Huernia blyderiverensis was discovered by Alan Percy-Lancaster (1944-1995) by Ohrigstad River near the junction with Blyde River in about 1975.
Huernia blyderiverensis (L.C.Leach) Bruyns
Ceropegia blyderiverensis, Huernia quinta var. blyderiverensis
Huernia blyderiverensis, formerly known as Huernia quinta var. blyderiverensis, is a dwarf succulent that forms a dense clump of grey-green to purplish stems with deltoid tubercles. The stems are 4-angled, erect to decumbent, and can grow up to 2.4 inches (6 cm) long and 0.8 inches (2 cm) thick. The tubercles are up to 0.25 inches (0.6 cm) long, joined into usually four wing-like angles along the stem, and taper into a soft point soon wearing away.
During the fall, inflorescences of 3 to 20 flowers arise from a short stalk, usually near the base of the stem. The flowers are bell-shaped or wheel-shaped with a cup-shaped tube in the center and can reach up to 1.4 inches (3.5 cm) in diameter. The corolla is white with purple-red markings usually restricted to the tube or sometimes on lobes and around the mouth of the tube. The corona is about 0.2 inches (0.5 cm) in diameter. The outer lobes of the corona are pale yellow, suffused with pink and maroon patches near the base, while the inner lobes are bright yellow.
Huernia blyderiverensis is native to South Africa. It occurs from Kromellenboog among the hills along the southern banks of the Olifants River to the slopes of the mountains overlooking the Blyde River, restricted to dolomite, in shallow soils on ledges and rock outcrops.
How to Grow and Care for Huernia blyderiverensis
Light: Huernia blyderiverensis prefers bright light or partial shade during the hottest summer days. Too much sun can cause the stems to develop a protective pigmentation or get sunburned. Too little light leads to weak, thin stems and decreased flower production. When grown indoors, place the plant near the brightest window of your home.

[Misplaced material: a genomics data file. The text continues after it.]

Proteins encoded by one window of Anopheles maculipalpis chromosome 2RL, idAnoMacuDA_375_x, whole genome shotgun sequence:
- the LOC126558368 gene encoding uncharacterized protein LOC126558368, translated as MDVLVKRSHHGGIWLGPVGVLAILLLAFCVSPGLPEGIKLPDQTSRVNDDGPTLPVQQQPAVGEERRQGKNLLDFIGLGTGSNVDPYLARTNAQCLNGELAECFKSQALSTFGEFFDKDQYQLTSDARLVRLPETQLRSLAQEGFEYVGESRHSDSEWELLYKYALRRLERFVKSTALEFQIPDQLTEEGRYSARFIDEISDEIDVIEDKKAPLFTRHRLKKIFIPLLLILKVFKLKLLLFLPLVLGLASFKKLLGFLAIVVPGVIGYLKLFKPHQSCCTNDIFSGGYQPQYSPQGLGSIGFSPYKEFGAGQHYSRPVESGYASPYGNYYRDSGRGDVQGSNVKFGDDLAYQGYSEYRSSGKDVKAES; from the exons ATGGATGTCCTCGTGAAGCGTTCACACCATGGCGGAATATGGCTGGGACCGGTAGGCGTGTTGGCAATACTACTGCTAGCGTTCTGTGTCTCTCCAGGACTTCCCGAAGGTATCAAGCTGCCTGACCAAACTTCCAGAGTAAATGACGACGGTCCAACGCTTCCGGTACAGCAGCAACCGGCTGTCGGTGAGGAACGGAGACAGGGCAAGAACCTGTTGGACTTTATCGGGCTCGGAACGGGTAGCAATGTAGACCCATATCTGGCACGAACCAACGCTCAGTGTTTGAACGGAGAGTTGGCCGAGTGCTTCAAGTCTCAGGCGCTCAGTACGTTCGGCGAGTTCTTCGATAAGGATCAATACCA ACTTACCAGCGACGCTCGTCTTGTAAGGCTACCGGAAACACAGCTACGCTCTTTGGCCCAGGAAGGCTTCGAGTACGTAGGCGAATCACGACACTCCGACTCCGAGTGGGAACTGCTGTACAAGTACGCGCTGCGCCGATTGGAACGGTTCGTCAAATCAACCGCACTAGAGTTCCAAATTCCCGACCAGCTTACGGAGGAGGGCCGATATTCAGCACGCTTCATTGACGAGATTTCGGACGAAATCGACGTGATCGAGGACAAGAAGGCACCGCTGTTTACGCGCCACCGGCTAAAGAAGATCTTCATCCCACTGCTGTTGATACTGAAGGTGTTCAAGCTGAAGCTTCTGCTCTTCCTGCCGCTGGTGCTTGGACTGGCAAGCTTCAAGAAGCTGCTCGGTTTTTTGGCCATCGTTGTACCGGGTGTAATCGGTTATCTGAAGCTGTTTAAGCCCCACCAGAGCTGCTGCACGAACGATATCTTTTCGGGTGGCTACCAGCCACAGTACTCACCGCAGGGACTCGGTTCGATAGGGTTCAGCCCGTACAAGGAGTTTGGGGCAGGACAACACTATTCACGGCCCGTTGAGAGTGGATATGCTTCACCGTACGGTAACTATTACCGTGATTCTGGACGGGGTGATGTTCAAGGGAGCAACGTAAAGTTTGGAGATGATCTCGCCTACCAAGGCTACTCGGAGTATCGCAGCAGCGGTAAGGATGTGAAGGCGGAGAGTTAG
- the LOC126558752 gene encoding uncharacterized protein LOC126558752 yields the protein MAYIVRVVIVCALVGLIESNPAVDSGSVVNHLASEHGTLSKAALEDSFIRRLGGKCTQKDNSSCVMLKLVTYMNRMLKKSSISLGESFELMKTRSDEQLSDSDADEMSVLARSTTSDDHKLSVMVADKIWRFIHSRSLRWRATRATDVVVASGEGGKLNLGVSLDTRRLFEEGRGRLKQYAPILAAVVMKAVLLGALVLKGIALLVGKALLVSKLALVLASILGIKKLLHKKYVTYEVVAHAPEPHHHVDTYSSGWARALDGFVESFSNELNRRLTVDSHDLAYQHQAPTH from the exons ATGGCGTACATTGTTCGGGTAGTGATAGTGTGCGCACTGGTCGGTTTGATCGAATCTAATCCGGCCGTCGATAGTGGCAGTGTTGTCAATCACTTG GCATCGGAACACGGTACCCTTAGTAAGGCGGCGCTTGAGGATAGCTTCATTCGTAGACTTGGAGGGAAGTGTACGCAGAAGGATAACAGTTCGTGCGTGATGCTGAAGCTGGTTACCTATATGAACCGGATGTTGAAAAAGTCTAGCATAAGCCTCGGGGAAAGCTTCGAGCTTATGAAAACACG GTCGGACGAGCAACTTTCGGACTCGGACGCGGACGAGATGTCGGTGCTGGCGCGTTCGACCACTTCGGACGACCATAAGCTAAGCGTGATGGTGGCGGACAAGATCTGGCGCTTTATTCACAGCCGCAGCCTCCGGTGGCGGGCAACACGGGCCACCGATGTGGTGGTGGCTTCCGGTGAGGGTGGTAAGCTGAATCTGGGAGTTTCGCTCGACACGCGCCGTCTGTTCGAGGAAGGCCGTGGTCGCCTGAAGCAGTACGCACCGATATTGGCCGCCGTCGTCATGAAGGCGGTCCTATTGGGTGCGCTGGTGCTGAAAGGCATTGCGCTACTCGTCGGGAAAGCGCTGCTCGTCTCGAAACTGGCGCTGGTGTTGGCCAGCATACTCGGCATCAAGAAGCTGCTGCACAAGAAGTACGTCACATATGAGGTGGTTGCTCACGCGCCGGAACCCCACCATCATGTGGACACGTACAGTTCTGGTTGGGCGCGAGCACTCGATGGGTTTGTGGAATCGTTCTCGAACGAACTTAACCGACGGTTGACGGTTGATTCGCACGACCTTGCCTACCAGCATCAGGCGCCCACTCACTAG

Soil: The right soil is crucial to successful growing. Use a commercial potting soil mix for succulents, or prepare your own with 50 to 70 % mineral grit, such as coarse sand, pumice, or perlite.
Temperature: Huernia blyderiverensis thrives in warm outdoor environments with low to moderate humidity but does not like winter cold and should remain fairly dry and warm during its winter dormancy. It grows best in USDA Plant Hardiness Zones 11a to 11b, with average minimum winter temperatures ranging from 40 to 50 °F (4.4 to 10 °C).
Watering: This plant has typical watering needs for a succulent. During the growing season, water it thoroughly and allow the soil to dry between waterings. It goes dormant in winter and needs almost no water, about once a month.
Fertilizing: To keep it healthy and thriving, fertilization during the growing season is a good idea. Feed with water-soluble fertilizer diluted to half the recommended strength.
Repotting: The plant will benefit from fresh potting soil every 2 or 3 years. Repot it in spring, just before the growing season. Pick a container with drainage holes.
Propagation: The best way to propagate Huernia blyderiverensis is from stem cuttings. Take cuttings during the growing season to ensure good rooting. It is also easy to start from seeds in spring.
Learn more at How to Grow and Care for Huernia.
Toxicity of Huernia blyderiverensis
Huernia blyderiverensis has no toxic effects reported, so it is safe around pets and humans.
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